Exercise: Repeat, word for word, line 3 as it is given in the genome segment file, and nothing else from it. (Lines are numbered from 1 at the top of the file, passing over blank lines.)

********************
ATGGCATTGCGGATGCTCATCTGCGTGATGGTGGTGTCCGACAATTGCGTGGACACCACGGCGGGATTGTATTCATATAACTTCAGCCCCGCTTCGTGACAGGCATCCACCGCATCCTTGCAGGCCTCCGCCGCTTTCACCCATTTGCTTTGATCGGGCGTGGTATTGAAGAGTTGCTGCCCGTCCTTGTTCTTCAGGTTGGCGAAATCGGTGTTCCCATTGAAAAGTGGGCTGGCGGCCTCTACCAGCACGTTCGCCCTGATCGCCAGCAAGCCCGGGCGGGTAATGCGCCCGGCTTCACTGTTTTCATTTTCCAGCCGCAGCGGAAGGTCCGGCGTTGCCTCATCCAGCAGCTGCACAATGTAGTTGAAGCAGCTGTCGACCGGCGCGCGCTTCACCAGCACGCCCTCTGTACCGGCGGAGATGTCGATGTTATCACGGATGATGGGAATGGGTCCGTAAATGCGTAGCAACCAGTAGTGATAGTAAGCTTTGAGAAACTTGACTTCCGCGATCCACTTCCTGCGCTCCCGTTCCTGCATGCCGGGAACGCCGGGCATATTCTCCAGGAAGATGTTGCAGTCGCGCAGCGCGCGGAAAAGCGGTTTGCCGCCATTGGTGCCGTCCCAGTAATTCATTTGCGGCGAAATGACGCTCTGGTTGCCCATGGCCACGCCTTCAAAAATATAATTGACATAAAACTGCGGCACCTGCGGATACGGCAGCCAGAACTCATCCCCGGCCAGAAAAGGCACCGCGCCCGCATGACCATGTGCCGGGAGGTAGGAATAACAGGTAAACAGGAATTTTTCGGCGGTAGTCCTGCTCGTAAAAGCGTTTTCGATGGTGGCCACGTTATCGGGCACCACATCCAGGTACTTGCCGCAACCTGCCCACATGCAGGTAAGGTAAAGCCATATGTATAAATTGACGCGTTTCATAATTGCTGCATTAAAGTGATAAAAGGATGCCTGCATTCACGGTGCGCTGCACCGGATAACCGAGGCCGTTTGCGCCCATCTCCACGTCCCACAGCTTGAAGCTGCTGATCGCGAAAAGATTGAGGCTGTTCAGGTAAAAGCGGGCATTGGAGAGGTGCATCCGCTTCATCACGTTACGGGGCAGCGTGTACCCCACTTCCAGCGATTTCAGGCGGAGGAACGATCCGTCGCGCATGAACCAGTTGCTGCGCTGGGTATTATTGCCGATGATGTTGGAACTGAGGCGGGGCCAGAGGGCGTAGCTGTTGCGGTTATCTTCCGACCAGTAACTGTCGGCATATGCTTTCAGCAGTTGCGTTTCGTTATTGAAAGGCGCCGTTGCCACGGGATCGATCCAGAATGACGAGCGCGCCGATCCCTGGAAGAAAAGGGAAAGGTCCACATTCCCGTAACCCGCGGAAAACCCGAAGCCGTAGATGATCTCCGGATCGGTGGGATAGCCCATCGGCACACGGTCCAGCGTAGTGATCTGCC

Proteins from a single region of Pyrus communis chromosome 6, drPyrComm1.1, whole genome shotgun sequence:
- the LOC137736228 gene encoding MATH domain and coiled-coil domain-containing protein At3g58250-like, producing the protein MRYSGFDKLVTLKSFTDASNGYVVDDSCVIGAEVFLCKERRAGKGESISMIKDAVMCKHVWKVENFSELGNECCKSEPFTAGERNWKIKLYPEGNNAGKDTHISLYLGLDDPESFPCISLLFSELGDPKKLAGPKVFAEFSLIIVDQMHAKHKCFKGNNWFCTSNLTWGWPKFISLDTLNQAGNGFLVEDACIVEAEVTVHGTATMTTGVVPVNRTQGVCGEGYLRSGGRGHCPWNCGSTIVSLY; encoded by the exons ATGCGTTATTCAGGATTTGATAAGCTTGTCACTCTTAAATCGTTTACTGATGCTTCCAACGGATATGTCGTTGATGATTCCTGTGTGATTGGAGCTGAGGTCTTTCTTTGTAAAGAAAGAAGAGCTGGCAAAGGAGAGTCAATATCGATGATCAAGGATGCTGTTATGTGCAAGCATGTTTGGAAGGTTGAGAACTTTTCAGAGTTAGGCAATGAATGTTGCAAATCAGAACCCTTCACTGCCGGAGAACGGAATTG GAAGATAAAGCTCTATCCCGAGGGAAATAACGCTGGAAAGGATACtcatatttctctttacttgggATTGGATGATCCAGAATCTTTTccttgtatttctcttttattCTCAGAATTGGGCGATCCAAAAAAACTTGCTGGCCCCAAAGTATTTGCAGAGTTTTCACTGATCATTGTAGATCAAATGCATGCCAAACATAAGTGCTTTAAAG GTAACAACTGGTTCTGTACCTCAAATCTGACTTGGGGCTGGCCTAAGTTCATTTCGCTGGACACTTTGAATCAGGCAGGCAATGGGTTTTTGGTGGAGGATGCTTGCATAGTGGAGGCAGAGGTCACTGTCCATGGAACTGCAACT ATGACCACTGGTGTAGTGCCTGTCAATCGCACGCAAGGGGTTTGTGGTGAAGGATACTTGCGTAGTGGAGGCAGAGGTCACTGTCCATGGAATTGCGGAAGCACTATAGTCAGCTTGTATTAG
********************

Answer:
- the LOC137736228 gene encoding MATH domain and coiled-coil domain-containing protein At3g58250-like, producing the protein MRYSGFDKLVTLKSFTDASNGYVVDDSCVIGAEVFLCKERRAGKGESISMIKDAVMCKHVWKVENFSELGNECCKSEPFTAGERNWKIKLYPEGNNAGKDTHISLYLGLDDPESFPCISLLFSELGDPKKLAGPKVFAEFSLIIVDQMHAKHKCFKGNNWFCTSNLTWGWPKFISLDTLNQAGNGFLVEDACIVEAEVTVHGTATMTTGVVPVNRTQGVCGEGYLRSGGRGHCPWNCGSTIVSLY; encoded by the exons ATGCGTTATTCAGGATTTGATAAGCTTGTCACTCTTAAATCGTTTACTGATGCTTCCAACGGATATGTCGTTGATGATTCCTGTGTGATTGGAGCTGAGGTCTTTCTTTGTAAAGAAAGAAGAGCTGGCAAAGGAGAGTCAATATCGATGATCAAGGATGCTGTTATGTGCAAGCATGTTTGGAAGGTTGAGAACTTTTCAGAGTTAGGCAATGAATGTTGCAAATCAGAACCCTTCACTGCCGGAGAACGGAATTG GAAGATAAAGCTCTATCCCGAGGGAAATAACGCTGGAAAGGATACtcatatttctctttacttgggATTGGATGATCCAGAATCTTTTccttgtatttctcttttattCTCAGAATTGGGCGATCCAAAAAAACTTGCTGGCCCCAAAGTATTTGCAGAGTTTTCACTGATCATTGTAGATCAAATGCATGCCAAACATAAGTGCTTTAAAG GTAACAACTGGTTCTGTACCTCAAATCTGACTTGGGGCTGGCCTAAGTTCATTTCGCTGGACACTTTGAATCAGGCAGGCAATGGGTTTTTGGTGGAGGATGCTTGCATAGTGGAGGCAGAGGTCACTGTCCATGGAACTGCAACT ATGACCACTGGTGTAGTGCCTGTCAATCGCACGCAAGGGGTTTGTGGTGAAGGATACTTGCGTAGTGGAGGCAGAGGTCACTGTCCATGGAATTGCGGAAGCACTATAGTCAGCTTGTATTAG